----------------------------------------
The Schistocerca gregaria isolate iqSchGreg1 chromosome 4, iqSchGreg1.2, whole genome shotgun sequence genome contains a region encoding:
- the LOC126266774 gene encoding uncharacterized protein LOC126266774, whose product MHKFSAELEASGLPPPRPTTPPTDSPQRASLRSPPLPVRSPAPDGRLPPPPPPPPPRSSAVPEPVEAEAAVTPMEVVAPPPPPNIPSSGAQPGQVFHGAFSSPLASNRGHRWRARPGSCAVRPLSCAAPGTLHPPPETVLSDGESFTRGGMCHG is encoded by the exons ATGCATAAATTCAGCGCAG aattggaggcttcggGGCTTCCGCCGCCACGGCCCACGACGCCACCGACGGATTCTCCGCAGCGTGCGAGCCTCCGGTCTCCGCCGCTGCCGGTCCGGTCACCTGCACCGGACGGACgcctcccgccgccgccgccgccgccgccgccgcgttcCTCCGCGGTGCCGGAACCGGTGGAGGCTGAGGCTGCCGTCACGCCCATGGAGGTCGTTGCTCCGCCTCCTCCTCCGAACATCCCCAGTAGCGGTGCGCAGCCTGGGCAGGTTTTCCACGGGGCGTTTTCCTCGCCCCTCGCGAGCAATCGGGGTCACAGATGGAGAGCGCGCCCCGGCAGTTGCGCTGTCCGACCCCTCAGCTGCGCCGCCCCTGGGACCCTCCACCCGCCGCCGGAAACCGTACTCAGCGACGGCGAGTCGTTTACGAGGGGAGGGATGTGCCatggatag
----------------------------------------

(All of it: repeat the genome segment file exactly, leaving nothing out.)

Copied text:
The Schistocerca gregaria isolate iqSchGreg1 chromosome 4, iqSchGreg1.2, whole genome shotgun sequence genome contains a region encoding:
- the LOC126266774 gene encoding uncharacterized protein LOC126266774, whose product MHKFSAELEASGLPPPRPTTPPTDSPQRASLRSPPLPVRSPAPDGRLPPPPPPPPPRSSAVPEPVEAEAAVTPMEVVAPPPPPNIPSSGAQPGQVFHGAFSSPLASNRGHRWRARPGSCAVRPLSCAAPGTLHPPPETVLSDGESFTRGGMCHG is encoded by the exons ATGCATAAATTCAGCGCAG aattggaggcttcggGGCTTCCGCCGCCACGGCCCACGACGCCACCGACGGATTCTCCGCAGCGTGCGAGCCTCCGGTCTCCGCCGCTGCCGGTCCGGTCACCTGCACCGGACGGACgcctcccgccgccgccgccgccgccgccgccgcgttcCTCCGCGGTGCCGGAACCGGTGGAGGCTGAGGCTGCCGTCACGCCCATGGAGGTCGTTGCTCCGCCTCCTCCTCCGAACATCCCCAGTAGCGGTGCGCAGCCTGGGCAGGTTTTCCACGGGGCGTTTTCCTCGCCCCTCGCGAGCAATCGGGGTCACAGATGGAGAGCGCGCCCCGGCAGTTGCGCTGTCCGACCCCTCAGCTGCGCCGCCCCTGGGACCCTCCACCCGCCGCCGGAAACCGTACTCAGCGACGGCGAGTCGTTTACGAGGGGAGGGATGTGCCatggatag